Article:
Various types of inertial sensor devices may be used to provide information on 6-degrees of freedom (e.g., X, Y and Z translation (e.g., acceleration) and rotation about X, Y and Z axes). Examples of suitable inertial sensors for providing information on 6-degrees of freedom include accelerometers, one or more single axis accelerometers, mechanical gyroscopes, ring laser gyroscopes or combinations of two or more of these.
Signals from the sensor(s) may be analyzed to determine the motion and/or orientation of the controller during play of a video game according to an inventive method. Such a method may be implemented as a series of processor executable program code instructions stored in a processor readable medium and executed on a digital processor. For example, a video game system may include one or more processors. Each processor may be any suitable digital processor unit, e.g., a microprocessor of a type commonly used in video game consoles or custom designed multi-processor cores. In one embodiment, the processor may implement an inertial analyzer through execution of processor readable instructions. A portion of the instructions may be stored in a memory. Alternatively, the inertial analyzer may be implemented in hardware, e.g., as an application specific integrated circuit (ASIC) or digital signal processor (DSP). Such analyzer hardware may be located on the controller or on the console or may be remotely located elsewhere. In hardware implementations, the analyzer may be programmable in response to external signals e.g., from the processor or some other remotely located source, e.g., connected by USB cable, Ethernet, over a network, the Internet, short range wireless connection, broadband wireless, Bluetooth, or a local network.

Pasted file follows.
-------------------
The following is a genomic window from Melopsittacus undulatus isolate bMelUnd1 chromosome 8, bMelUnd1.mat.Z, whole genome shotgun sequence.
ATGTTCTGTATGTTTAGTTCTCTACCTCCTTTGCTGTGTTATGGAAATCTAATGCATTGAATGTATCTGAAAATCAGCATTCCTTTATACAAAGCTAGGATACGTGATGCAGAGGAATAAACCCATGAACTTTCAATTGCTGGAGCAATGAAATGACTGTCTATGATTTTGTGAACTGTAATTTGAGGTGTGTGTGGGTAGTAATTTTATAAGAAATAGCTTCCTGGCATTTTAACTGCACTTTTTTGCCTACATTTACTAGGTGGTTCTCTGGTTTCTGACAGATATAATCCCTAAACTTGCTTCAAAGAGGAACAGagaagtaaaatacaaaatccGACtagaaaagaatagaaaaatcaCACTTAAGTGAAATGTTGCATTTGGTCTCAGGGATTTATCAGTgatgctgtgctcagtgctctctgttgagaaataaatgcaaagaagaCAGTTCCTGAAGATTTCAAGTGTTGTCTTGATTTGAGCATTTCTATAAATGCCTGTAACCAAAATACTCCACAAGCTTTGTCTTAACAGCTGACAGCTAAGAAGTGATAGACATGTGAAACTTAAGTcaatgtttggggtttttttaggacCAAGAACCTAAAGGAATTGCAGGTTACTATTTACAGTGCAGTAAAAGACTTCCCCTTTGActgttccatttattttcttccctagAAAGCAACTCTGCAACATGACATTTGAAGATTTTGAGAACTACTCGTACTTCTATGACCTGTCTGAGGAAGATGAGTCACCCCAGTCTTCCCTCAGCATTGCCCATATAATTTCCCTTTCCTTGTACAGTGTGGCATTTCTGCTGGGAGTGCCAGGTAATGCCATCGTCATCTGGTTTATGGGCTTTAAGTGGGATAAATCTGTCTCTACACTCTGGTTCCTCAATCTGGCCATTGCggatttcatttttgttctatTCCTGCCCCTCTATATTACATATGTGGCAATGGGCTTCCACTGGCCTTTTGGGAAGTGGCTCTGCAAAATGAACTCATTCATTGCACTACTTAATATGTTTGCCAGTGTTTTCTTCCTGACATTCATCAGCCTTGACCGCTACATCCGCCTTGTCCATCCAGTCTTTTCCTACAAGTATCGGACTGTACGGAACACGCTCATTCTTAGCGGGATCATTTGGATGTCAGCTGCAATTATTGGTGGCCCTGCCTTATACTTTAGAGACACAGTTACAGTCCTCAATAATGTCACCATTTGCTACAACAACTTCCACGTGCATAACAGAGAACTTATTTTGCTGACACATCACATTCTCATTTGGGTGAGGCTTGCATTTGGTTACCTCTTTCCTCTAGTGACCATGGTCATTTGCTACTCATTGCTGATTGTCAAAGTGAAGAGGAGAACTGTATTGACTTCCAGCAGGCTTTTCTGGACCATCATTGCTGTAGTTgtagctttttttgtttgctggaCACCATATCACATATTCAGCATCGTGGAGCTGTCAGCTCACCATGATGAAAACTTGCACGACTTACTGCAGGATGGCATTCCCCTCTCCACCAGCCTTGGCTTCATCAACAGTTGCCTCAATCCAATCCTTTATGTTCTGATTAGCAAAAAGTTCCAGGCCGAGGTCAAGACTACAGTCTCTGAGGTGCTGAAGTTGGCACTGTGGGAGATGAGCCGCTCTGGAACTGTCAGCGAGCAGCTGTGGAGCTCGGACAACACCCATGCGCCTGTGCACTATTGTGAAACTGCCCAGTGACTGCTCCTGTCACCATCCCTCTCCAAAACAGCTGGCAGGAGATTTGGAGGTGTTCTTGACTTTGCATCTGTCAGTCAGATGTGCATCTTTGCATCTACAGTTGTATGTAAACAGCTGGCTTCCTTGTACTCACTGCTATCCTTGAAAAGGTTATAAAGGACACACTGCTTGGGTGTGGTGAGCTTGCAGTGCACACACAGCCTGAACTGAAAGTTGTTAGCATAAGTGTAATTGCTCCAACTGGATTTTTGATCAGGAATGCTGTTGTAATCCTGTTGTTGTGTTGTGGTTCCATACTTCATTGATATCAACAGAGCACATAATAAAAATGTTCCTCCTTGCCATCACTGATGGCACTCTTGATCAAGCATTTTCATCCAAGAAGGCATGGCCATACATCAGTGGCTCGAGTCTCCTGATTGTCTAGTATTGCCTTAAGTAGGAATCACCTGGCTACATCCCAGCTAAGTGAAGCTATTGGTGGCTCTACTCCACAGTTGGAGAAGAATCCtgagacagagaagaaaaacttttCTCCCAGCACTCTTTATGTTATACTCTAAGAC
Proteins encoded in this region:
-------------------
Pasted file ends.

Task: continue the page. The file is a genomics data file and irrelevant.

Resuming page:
The inertial analyzer may include or implement instructions that analyze the signals generated by the inertial sensors and utilize information regarding position and/or orientation of a controller. The inertial sensor signals may be analyzed to determine information regarding the position and/or orientation of the controller. The position and or orientation information may be utilized during play of a video game with the system.